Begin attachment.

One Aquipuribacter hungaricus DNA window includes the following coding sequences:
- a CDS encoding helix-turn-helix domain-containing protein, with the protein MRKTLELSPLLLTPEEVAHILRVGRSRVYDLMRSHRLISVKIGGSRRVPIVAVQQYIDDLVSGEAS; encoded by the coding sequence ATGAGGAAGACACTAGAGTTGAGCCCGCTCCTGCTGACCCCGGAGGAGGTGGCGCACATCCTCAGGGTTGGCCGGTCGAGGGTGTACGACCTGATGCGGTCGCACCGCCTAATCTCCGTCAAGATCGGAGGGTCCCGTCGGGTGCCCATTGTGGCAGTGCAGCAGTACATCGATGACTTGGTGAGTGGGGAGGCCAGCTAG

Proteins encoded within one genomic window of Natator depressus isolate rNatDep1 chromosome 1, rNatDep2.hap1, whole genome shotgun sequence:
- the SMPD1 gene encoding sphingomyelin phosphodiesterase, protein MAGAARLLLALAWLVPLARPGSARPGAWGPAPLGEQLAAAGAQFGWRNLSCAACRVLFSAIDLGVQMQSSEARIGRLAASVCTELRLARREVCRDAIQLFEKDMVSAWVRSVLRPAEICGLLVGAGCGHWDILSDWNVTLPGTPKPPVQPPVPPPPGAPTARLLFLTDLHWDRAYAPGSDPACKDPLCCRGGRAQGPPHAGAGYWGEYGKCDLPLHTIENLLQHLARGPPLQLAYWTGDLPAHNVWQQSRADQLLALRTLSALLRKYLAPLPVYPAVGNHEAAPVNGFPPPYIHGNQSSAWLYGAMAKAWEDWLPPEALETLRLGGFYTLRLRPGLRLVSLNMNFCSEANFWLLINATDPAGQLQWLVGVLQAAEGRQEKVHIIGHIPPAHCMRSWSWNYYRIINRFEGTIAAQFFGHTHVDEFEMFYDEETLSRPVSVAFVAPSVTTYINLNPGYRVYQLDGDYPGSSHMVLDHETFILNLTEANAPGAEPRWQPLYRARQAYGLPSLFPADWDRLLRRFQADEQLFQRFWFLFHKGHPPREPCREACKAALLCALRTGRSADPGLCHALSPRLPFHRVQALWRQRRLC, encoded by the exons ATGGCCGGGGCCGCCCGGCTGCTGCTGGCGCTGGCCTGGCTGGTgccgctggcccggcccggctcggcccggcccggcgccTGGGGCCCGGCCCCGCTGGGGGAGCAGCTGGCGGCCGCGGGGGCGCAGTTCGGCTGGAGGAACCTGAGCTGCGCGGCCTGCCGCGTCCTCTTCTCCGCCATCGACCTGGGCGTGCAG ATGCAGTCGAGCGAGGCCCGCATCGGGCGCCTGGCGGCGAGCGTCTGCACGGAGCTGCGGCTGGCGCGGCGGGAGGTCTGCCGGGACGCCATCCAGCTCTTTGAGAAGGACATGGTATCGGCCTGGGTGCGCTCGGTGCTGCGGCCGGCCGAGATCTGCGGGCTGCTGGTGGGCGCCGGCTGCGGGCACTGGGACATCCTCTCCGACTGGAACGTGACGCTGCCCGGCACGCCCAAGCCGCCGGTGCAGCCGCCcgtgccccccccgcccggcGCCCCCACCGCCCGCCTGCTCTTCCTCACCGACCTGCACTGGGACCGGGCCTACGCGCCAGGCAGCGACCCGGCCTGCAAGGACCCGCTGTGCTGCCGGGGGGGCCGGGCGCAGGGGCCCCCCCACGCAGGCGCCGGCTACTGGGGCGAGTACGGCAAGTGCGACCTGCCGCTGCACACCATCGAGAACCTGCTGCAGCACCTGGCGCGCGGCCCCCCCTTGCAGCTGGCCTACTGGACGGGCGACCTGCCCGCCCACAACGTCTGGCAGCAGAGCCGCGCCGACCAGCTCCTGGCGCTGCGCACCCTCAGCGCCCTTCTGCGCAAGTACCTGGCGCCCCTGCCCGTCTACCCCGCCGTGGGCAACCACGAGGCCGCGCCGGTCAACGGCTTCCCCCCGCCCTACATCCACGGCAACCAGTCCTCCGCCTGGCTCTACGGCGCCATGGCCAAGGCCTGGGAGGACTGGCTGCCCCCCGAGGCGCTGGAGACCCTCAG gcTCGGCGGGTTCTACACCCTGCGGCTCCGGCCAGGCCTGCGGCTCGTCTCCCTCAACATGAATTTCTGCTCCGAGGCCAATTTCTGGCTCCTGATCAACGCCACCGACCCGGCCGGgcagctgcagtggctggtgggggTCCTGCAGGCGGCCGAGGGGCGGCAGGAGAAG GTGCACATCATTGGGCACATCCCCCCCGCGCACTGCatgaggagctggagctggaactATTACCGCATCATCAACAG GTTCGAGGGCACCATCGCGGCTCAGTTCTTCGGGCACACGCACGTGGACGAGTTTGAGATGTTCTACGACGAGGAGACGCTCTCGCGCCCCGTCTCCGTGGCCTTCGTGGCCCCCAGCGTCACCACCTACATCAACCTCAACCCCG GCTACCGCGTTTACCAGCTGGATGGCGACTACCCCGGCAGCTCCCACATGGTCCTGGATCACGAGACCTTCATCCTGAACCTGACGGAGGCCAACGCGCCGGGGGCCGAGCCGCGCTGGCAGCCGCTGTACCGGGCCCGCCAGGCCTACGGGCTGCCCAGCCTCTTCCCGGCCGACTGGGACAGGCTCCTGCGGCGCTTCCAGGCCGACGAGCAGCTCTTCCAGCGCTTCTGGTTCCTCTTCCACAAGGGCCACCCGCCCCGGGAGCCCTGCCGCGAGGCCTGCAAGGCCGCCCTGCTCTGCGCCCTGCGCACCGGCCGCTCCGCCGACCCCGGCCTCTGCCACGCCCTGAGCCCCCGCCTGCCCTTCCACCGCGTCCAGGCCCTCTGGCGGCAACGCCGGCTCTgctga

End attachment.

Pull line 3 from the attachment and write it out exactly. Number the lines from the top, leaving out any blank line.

Proteins encoded within one genomic window of Natator depressus isolate rNatDep1 chromosome 1, rNatDep2.hap1, whole genome shotgun sequence: